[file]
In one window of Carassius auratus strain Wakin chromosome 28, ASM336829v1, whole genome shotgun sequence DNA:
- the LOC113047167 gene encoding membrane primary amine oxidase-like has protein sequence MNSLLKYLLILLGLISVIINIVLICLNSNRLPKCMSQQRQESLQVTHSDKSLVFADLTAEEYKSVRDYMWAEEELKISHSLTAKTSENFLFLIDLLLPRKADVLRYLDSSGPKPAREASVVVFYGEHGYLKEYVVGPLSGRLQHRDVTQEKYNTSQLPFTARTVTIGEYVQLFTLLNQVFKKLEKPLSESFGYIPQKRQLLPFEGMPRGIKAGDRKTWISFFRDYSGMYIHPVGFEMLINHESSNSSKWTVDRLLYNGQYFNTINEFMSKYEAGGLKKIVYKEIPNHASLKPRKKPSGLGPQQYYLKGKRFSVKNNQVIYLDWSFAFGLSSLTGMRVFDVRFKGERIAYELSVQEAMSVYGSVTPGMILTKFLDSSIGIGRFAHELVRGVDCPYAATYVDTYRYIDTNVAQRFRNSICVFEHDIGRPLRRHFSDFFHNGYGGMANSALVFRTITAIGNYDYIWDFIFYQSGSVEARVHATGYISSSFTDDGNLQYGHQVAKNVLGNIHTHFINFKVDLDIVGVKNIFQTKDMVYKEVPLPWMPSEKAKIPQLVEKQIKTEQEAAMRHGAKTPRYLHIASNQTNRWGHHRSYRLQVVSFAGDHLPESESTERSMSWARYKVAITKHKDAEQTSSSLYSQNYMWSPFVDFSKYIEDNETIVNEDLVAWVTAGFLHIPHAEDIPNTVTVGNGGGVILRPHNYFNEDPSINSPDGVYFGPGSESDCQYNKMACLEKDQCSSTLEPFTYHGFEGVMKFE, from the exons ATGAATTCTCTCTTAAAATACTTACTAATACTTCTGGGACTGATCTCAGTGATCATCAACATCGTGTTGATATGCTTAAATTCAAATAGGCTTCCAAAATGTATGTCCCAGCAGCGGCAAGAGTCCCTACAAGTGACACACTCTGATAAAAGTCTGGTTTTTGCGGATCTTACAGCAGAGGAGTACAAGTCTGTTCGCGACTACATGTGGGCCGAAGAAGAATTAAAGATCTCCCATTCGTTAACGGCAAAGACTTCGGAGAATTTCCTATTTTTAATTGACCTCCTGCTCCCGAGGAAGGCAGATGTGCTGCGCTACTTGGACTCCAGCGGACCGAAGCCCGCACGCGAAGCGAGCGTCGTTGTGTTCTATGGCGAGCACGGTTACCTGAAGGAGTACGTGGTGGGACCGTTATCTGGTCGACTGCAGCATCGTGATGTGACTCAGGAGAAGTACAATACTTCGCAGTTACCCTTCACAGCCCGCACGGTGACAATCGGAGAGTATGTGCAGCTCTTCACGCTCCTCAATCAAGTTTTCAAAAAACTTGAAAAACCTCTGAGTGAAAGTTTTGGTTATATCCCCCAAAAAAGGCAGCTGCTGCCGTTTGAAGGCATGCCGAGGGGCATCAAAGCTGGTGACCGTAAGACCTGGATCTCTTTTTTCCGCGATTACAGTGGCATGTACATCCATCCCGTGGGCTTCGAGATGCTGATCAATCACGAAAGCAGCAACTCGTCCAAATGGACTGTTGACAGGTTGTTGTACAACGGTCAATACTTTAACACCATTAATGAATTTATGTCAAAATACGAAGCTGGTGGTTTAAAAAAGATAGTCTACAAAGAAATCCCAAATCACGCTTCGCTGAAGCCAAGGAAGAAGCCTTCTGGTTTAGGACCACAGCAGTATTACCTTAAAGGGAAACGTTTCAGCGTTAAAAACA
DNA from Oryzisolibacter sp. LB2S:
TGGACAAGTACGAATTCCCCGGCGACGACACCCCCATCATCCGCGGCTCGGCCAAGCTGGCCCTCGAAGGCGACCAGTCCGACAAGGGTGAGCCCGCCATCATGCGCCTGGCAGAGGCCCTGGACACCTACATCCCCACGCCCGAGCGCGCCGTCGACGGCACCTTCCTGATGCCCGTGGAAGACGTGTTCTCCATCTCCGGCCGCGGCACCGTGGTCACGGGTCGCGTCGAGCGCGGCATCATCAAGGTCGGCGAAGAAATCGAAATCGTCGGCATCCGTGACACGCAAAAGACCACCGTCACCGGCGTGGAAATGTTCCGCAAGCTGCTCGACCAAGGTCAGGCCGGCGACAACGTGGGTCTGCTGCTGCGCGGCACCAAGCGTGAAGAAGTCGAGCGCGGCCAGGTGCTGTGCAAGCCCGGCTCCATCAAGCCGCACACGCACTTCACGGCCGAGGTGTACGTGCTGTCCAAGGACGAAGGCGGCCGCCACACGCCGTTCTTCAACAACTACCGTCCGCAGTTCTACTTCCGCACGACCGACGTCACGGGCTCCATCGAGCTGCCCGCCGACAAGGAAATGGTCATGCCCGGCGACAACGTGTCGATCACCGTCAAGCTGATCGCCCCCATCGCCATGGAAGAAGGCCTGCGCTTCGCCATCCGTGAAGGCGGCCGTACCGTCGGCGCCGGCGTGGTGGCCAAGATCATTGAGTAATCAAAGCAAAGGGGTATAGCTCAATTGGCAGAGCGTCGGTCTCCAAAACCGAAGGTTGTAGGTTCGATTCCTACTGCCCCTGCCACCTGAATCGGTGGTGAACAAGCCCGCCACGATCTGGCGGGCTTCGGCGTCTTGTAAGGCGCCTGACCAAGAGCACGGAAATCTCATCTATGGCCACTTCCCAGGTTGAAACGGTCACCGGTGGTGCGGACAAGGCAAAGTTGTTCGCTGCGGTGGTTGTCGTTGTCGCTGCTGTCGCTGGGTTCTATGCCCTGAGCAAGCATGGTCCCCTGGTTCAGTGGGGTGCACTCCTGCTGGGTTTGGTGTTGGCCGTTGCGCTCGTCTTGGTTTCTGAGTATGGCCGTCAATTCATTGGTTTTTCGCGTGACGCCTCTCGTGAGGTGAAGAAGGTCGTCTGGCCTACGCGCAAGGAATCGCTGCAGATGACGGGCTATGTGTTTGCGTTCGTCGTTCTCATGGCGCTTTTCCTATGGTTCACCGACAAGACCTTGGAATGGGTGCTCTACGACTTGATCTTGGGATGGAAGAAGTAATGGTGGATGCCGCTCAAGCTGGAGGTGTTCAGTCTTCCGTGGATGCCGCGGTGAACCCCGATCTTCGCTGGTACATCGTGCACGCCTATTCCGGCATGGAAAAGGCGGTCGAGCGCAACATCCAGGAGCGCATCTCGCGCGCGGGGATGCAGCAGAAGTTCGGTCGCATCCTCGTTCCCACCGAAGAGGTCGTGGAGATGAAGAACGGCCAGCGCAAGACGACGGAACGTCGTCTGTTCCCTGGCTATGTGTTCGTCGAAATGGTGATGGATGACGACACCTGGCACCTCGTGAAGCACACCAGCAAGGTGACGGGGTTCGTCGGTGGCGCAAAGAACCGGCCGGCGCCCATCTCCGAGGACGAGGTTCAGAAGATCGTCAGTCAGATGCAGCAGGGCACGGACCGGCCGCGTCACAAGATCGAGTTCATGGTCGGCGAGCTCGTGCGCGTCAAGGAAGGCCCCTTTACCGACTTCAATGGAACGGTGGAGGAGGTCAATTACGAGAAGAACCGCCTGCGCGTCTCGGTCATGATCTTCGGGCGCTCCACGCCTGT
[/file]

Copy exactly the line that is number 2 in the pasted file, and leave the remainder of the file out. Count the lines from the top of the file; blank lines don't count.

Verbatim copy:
- the LOC113047167 gene encoding membrane primary amine oxidase-like has protein sequence MNSLLKYLLILLGLISVIINIVLICLNSNRLPKCMSQQRQESLQVTHSDKSLVFADLTAEEYKSVRDYMWAEEELKISHSLTAKTSENFLFLIDLLLPRKADVLRYLDSSGPKPAREASVVVFYGEHGYLKEYVVGPLSGRLQHRDVTQEKYNTSQLPFTARTVTIGEYVQLFTLLNQVFKKLEKPLSESFGYIPQKRQLLPFEGMPRGIKAGDRKTWISFFRDYSGMYIHPVGFEMLINHESSNSSKWTVDRLLYNGQYFNTINEFMSKYEAGGLKKIVYKEIPNHASLKPRKKPSGLGPQQYYLKGKRFSVKNNQVIYLDWSFAFGLSSLTGMRVFDVRFKGERIAYELSVQEAMSVYGSVTPGMILTKFLDSSIGIGRFAHELVRGVDCPYAATYVDTYRYIDTNVAQRFRNSICVFEHDIGRPLRRHFSDFFHNGYGGMANSALVFRTITAIGNYDYIWDFIFYQSGSVEARVHATGYISSSFTDDGNLQYGHQVAKNVLGNIHTHFINFKVDLDIVGVKNIFQTKDMVYKEVPLPWMPSEKAKIPQLVEKQIKTEQEAAMRHGAKTPRYLHIASNQTNRWGHHRSYRLQVVSFAGDHLPESESTERSMSWARYKVAITKHKDAEQTSSSLYSQNYMWSPFVDFSKYIEDNETIVNEDLVAWVTAGFLHIPHAEDIPNTVTVGNGGGVILRPHNYFNEDPSINSPDGVYFGPGSESDCQYNKMACLEKDQCSSTLEPFTYHGFEGVMKFE, from the exons ATGAATTCTCTCTTAAAATACTTACTAATACTTCTGGGACTGATCTCAGTGATCATCAACATCGTGTTGATATGCTTAAATTCAAATAGGCTTCCAAAATGTATGTCCCAGCAGCGGCAAGAGTCCCTACAAGTGACACACTCTGATAAAAGTCTGGTTTTTGCGGATCTTACAGCAGAGGAGTACAAGTCTGTTCGCGACTACATGTGGGCCGAAGAAGAATTAAAGATCTCCCATTCGTTAACGGCAAAGACTTCGGAGAATTTCCTATTTTTAATTGACCTCCTGCTCCCGAGGAAGGCAGATGTGCTGCGCTACTTGGACTCCAGCGGACCGAAGCCCGCACGCGAAGCGAGCGTCGTTGTGTTCTATGGCGAGCACGGTTACCTGAAGGAGTACGTGGTGGGACCGTTATCTGGTCGACTGCAGCATCGTGATGTGACTCAGGAGAAGTACAATACTTCGCAGTTACCCTTCACAGCCCGCACGGTGACAATCGGAGAGTATGTGCAGCTCTTCACGCTCCTCAATCAAGTTTTCAAAAAACTTGAAAAACCTCTGAGTGAAAGTTTTGGTTATATCCCCCAAAAAAGGCAGCTGCTGCCGTTTGAAGGCATGCCGAGGGGCATCAAAGCTGGTGACCGTAAGACCTGGATCTCTTTTTTCCGCGATTACAGTGGCATGTACATCCATCCCGTGGGCTTCGAGATGCTGATCAATCACGAAAGCAGCAACTCGTCCAAATGGACTGTTGACAGGTTGTTGTACAACGGTCAATACTTTAACACCATTAATGAATTTATGTCAAAATACGAAGCTGGTGGTTTAAAAAAGATAGTCTACAAAGAAATCCCAAATCACGCTTCGCTGAAGCCAAGGAAGAAGCCTTCTGGTTTAGGACCACAGCAGTATTACCTTAAAGGGAAACGTTTCAGCGTTAAAAACA